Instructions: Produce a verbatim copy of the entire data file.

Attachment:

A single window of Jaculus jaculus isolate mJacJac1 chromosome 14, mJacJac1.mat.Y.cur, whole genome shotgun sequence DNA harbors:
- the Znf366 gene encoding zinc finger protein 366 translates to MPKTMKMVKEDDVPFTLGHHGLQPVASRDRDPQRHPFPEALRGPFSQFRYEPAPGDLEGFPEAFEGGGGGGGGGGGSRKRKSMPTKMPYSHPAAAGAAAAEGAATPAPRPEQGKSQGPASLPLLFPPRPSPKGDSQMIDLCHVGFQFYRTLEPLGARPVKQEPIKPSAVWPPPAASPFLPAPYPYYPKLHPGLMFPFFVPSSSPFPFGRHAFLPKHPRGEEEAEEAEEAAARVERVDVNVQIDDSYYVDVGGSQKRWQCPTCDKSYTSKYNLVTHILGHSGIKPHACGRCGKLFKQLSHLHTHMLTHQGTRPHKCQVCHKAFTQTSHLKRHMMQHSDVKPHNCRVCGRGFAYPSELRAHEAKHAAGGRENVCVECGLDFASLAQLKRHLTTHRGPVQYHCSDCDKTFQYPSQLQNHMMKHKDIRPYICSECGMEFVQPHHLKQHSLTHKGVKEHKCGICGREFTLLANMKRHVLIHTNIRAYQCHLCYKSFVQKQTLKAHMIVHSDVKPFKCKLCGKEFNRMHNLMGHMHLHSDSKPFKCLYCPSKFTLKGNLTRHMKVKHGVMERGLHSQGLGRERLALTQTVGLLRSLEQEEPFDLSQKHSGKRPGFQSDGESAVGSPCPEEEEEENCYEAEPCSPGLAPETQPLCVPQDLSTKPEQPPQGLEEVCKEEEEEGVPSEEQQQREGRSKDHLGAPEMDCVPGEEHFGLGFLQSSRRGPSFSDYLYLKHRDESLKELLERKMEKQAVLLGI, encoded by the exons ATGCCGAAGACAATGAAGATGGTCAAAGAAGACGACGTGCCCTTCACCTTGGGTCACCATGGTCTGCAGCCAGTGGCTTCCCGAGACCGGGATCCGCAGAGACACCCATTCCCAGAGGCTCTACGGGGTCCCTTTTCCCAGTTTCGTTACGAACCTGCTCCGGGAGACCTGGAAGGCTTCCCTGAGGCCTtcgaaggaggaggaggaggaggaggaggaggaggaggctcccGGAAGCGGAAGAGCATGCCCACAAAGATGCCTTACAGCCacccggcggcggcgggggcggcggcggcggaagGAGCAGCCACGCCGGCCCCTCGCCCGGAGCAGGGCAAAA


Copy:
A single window of Jaculus jaculus isolate mJacJac1 chromosome 14, mJacJac1.mat.Y.cur, whole genome shotgun sequence DNA harbors:
- the Znf366 gene encoding zinc finger protein 366 translates to MPKTMKMVKEDDVPFTLGHHGLQPVASRDRDPQRHPFPEALRGPFSQFRYEPAPGDLEGFPEAFEGGGGGGGGGGGSRKRKSMPTKMPYSHPAAAGAAAAEGAATPAPRPEQGKSQGPASLPLLFPPRPSPKGDSQMIDLCHVGFQFYRTLEPLGARPVKQEPIKPSAVWPPPAASPFLPAPYPYYPKLHPGLMFPFFVPSSSPFPFGRHAFLPKHPRGEEEAEEAEEAAARVERVDVNVQIDDSYYVDVGGSQKRWQCPTCDKSYTSKYNLVTHILGHSGIKPHACGRCGKLFKQLSHLHTHMLTHQGTRPHKCQVCHKAFTQTSHLKRHMMQHSDVKPHNCRVCGRGFAYPSELRAHEAKHAAGGRENVCVECGLDFASLAQLKRHLTTHRGPVQYHCSDCDKTFQYPSQLQNHMMKHKDIRPYICSECGMEFVQPHHLKQHSLTHKGVKEHKCGICGREFTLLANMKRHVLIHTNIRAYQCHLCYKSFVQKQTLKAHMIVHSDVKPFKCKLCGKEFNRMHNLMGHMHLHSDSKPFKCLYCPSKFTLKGNLTRHMKVKHGVMERGLHSQGLGRERLALTQTVGLLRSLEQEEPFDLSQKHSGKRPGFQSDGESAVGSPCPEEEEEENCYEAEPCSPGLAPETQPLCVPQDLSTKPEQPPQGLEEVCKEEEEEGVPSEEQQQREGRSKDHLGAPEMDCVPGEEHFGLGFLQSSRRGPSFSDYLYLKHRDESLKELLERKMEKQAVLLGI, encoded by the exons ATGCCGAAGACAATGAAGATGGTCAAAGAAGACGACGTGCCCTTCACCTTGGGTCACCATGGTCTGCAGCCAGTGGCTTCCCGAGACCGGGATCCGCAGAGACACCCATTCCCAGAGGCTCTACGGGGTCCCTTTTCCCAGTTTCGTTACGAACCTGCTCCGGGAGACCTGGAAGGCTTCCCTGAGGCCTtcgaaggaggaggaggaggaggaggaggaggaggaggctcccGGAAGCGGAAGAGCATGCCCACAAAGATGCCTTACAGCCacccggcggcggcgggggcggcggcggcggaagGAGCAGCCACGCCGGCCCCTCGCCCGGAGCAGGGCAAAA